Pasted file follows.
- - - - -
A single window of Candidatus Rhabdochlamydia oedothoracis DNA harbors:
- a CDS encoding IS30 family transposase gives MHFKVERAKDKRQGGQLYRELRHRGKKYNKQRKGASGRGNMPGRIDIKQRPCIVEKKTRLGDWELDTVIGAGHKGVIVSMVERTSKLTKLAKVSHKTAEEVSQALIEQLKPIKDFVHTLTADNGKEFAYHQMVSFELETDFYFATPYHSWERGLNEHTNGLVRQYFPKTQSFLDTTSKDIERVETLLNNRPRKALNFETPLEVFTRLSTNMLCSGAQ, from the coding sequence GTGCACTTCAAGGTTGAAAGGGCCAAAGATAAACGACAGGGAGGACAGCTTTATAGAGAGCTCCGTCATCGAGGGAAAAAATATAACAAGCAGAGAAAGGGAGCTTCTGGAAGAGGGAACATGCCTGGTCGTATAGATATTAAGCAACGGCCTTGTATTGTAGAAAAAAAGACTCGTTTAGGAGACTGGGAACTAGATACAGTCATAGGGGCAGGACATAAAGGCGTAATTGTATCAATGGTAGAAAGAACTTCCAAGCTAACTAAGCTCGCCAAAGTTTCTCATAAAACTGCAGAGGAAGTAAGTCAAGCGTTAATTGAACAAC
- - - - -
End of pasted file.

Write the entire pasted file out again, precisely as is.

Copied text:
A single window of Candidatus Rhabdochlamydia oedothoracis DNA harbors:
- a CDS encoding IS30 family transposase gives MHFKVERAKDKRQGGQLYRELRHRGKKYNKQRKGASGRGNMPGRIDIKQRPCIVEKKTRLGDWELDTVIGAGHKGVIVSMVERTSKLTKLAKVSHKTAEEVSQALIEQLKPIKDFVHTLTADNGKEFAYHQMVSFELETDFYFATPYHSWERGLNEHTNGLVRQYFPKTQSFLDTTSKDIERVETLLNNRPRKALNFETPLEVFTRLSTNMLCSGAQ, from the coding sequence GTGCACTTCAAGGTTGAAAGGGCCAAAGATAAACGACAGGGAGGACAGCTTTATAGAGAGCTCCGTCATCGAGGGAAAAAATATAACAAGCAGAGAAAGGGAGCTTCTGGAAGAGGGAACATGCCTGGTCGTATAGATATTAAGCAACGGCCTTGTATTGTAGAAAAAAAGACTCGTTTAGGAGACTGGGAACTAGATACAGTCATAGGGGCAGGACATAAAGGCGTAATTGTATCAATGGTAGAAAGAACTTCCAAGCTAACTAAGCTCGCCAAAGTTTCTCATAAAACTGCAGAGGAAGTAAGTCAAGCGTTAATTGAACAAC